Skip to main content

Master and Margarita: "Who would let Styopa on a fighter plane without shoes?"

What happened in Master and Margarita this week? A bunch of people got disappeared by the devil (Secret Police), Apollonian and Dionysian values got compared (apparently), and there was more Jesus stuff.

AND THE MASTER SHOWED UP. Finally. Did anyone else almost immediately google to see if you could buy his hat? Because I did and I cannot find it, which seems RIDICULOUS. Anyway, I assume the woman he was obsessed with and whose flowers he hated is Margarita, and also that the Master is essentially Bulgakov (further research has supported this), which means our two main players have finally shown up. Does it feel a bit like a chess game where all the pieces are being strategically placed around? Yes? No? Maybe?

Anyway, I found this (again, from Middlebury's fine site), which I liked very much. It's addressing the chaos at the theatre in chapter 12 (bolding my own):

Apollonian vs. Dionysian: The philosophy of Friedrich Nietzsche is very difficult to understand, but it appears to be quite appropriated in discussing this novel. In his work The Birth of Tragedy Nietzsche exalts the culture of ancient Greece. He revered Greek tragedy and the way that it combines myth and music. Nietzsche saw tragedy as a synthesis of what he terms the Apollonian and the Dionysian. These names are derived from the names of the Greek gods Apollo and Dionysus.

Apollo is associated with light and art in mythology. Dionysus is linked to music, drinking and revelry. By definition, the Apollonian serves to distinguish, separate and define individuals. The Dionysian breaks up all of these boundaries and creates chaos. Nietzsche writes that the Greek philosophers applied a veil of Apollonian order to civilization. According to Nietzsche this veil of reason and rationality, ascribed to the world by the great thinkers Plato and Socrates, is an illusion. The downfall of civilization is believing in this illusion of order and not realizing that it is the modern world that is a shallow illusion. It is a precarious balance between applying the veil of order and remaining aware that the veil exists. In each of these instances, Woland has removed the veil of order surrounding these Soviet citizens and allowed them to act naturally. He removes reason and rationality from the equation and gets outrageous results. It shows the wild and chaotic nature that lurks beneath the surface of a calm exterior.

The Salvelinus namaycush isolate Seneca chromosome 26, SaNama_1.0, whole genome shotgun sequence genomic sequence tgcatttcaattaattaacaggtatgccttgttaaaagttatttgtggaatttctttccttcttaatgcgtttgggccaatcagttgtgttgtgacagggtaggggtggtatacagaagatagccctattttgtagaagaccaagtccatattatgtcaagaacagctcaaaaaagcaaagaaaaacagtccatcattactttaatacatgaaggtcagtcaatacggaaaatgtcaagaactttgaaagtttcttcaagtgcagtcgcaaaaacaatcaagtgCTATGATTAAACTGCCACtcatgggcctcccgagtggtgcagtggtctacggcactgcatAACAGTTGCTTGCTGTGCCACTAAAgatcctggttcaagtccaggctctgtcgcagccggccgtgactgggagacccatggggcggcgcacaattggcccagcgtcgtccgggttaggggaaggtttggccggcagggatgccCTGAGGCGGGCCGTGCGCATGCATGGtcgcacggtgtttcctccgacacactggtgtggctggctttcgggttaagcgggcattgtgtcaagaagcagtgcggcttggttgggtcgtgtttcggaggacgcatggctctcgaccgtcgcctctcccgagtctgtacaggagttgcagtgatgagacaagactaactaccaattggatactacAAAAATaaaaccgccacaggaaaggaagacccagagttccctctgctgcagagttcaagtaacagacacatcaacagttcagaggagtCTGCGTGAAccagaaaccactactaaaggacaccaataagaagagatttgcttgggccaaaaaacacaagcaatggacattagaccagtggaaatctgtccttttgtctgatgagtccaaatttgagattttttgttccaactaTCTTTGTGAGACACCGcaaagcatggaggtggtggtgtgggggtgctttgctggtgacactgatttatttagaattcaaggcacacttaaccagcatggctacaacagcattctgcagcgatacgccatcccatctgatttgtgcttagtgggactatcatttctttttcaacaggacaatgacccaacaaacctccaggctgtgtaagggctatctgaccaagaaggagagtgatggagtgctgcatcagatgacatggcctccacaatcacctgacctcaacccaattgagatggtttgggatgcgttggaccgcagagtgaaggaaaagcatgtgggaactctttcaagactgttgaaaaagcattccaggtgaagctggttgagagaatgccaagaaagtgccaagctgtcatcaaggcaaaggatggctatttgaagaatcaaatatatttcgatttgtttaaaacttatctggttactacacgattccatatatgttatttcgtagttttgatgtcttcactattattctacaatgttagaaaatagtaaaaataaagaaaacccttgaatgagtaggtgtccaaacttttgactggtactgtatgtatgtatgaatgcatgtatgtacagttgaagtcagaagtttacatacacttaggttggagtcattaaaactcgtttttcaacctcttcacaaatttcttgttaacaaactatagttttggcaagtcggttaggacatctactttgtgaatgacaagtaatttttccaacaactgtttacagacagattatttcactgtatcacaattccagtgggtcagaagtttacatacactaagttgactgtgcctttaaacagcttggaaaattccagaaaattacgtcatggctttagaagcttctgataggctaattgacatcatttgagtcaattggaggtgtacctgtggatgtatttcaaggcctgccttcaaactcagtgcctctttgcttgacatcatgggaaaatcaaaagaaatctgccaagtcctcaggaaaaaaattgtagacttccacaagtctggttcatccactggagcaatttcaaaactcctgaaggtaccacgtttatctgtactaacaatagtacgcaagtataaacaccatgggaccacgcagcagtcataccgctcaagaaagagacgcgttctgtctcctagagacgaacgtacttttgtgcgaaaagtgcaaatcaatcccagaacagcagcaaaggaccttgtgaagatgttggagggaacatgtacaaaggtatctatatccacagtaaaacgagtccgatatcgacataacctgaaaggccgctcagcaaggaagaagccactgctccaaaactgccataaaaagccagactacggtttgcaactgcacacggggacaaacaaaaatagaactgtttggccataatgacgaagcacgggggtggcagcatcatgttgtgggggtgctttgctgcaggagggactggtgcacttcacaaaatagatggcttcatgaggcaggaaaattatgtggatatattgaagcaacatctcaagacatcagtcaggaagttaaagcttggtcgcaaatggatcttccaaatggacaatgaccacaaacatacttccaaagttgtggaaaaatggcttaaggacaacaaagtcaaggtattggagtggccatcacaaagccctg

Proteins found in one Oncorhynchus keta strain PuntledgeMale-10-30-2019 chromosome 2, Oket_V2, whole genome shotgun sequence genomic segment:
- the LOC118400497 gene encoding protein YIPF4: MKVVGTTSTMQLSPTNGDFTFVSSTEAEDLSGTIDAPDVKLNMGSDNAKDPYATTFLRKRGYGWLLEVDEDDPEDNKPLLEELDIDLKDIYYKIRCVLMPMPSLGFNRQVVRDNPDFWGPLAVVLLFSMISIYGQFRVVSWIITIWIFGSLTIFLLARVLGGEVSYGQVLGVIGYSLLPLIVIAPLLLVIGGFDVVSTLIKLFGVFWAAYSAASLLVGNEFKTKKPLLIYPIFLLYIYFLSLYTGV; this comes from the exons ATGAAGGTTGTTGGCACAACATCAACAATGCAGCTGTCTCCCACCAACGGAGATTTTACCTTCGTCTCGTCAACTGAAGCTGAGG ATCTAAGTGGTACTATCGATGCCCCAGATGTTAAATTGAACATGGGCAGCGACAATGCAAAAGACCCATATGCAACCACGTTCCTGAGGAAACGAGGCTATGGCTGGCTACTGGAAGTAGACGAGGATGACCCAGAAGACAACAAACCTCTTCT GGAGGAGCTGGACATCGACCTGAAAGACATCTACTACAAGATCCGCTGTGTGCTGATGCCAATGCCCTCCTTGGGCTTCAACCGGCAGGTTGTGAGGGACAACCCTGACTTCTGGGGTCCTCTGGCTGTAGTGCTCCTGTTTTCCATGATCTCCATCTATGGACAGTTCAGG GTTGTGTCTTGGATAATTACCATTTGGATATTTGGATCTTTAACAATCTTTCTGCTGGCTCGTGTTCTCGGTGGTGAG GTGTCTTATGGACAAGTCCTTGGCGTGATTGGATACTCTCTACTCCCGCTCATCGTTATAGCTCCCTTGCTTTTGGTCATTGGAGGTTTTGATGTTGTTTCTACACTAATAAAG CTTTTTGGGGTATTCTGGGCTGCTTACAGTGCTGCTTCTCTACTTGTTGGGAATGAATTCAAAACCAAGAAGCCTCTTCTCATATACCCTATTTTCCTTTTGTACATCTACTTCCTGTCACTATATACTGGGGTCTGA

MAKES YOU THINK.

Speaking of which, what do you all think? Are you liking it more? I think I am. Yes. Yes, I am. 


Comments

Popular posts from this blog

How to Build a Girl Introductory Post, which is full of wonderful things you probably want to read

Acclaimed (in England mostly) lady Caitlin Moran has a novel coming out. A NOVEL. Where before she has primarily stuck to essays. Curious as we obviously were about this, I and a group of bloggers are having a READALONG of said novel, probably rife with spoilers (maybe they don't really matter for this book, though, so you should totally still read my posts). This is all hosted/cared for/lovingly nursed to health by Emily at As the Crowe Flies (and Reads) because she has a lovely fancy job at an actual bookshop ( Odyssey Books , where you can in fact pre-order this book and then feel delightful about yourself for helping an independent store). Emily and I have negotiated the wonders of Sri Lankan cuisine and wandered the Javits Center together. Would that I could drink with her more often than I have. I feel like we could get to this point, Emily INTRODUCTION-wise (I might've tipped back a little something this evening, thus the constant asides), I am Alice. I enjoy

Harry Potter 2013 Readalong Signup Post of Amazingness and Jollity

Okay, people. Here it is. Where you sign up to read the entire Harry Potter series (or to reminisce fondly), starting January 2013, assuming we all survive the Mayan apocalypse. I don't think I'm even going to get to Tina and Bette's reunion on The L Word until after Christmas, so here's hopin'. You guys know how this works. Sign up if you want to. If you're new to the blog, know that we are mostly not going to take this seriously. And when we do take it seriously, it's going to be all Monty Python quotes when we disagree on something like the other person's opinion on Draco Malfoy. So be prepared for your parents being likened to hamsters. If you want to write lengthy, heartfelt essays, that is SWELL. But this is maybe not the readalong for you. It's gonna be more posts with this sort of thing: We're starting Sorceror's/Philosopher's Stone January 4th. Posts will be on Fridays. The first post will be some sort of hilar

Minithon: The Mini Readathon, January 11th, 2020

The minithon is upon us once more! Minithons are for the lazy. Minithons are for the uncommitted. Minithons are for us. The minithon lasts 6 hours (10 AM to 4 PM CST), therefore making it a mini readathon, as opposed to the lovely Dewey's 24 Hour Readathon and 24in48, both of which you should participate in, but both of which are a longer commitment than this, the Busy Watching Netflix person's readathon. By 'read for six hours' what's really meant in the minithon is "read a little bit and eat a lot of snacks and post pictures of your books and your snacks, but mostly your snacks." We like to keep it a mini theme here, which mainly means justifying your books and your snacks to fit that theme. Does your book have children in it? Mini people! Does it have a dog! Mini wolf! Does it have pencils? Mini versions of graphite mines! or however you get graphite, I don't really know. I just picture toiling miners. The point is, justify it or don't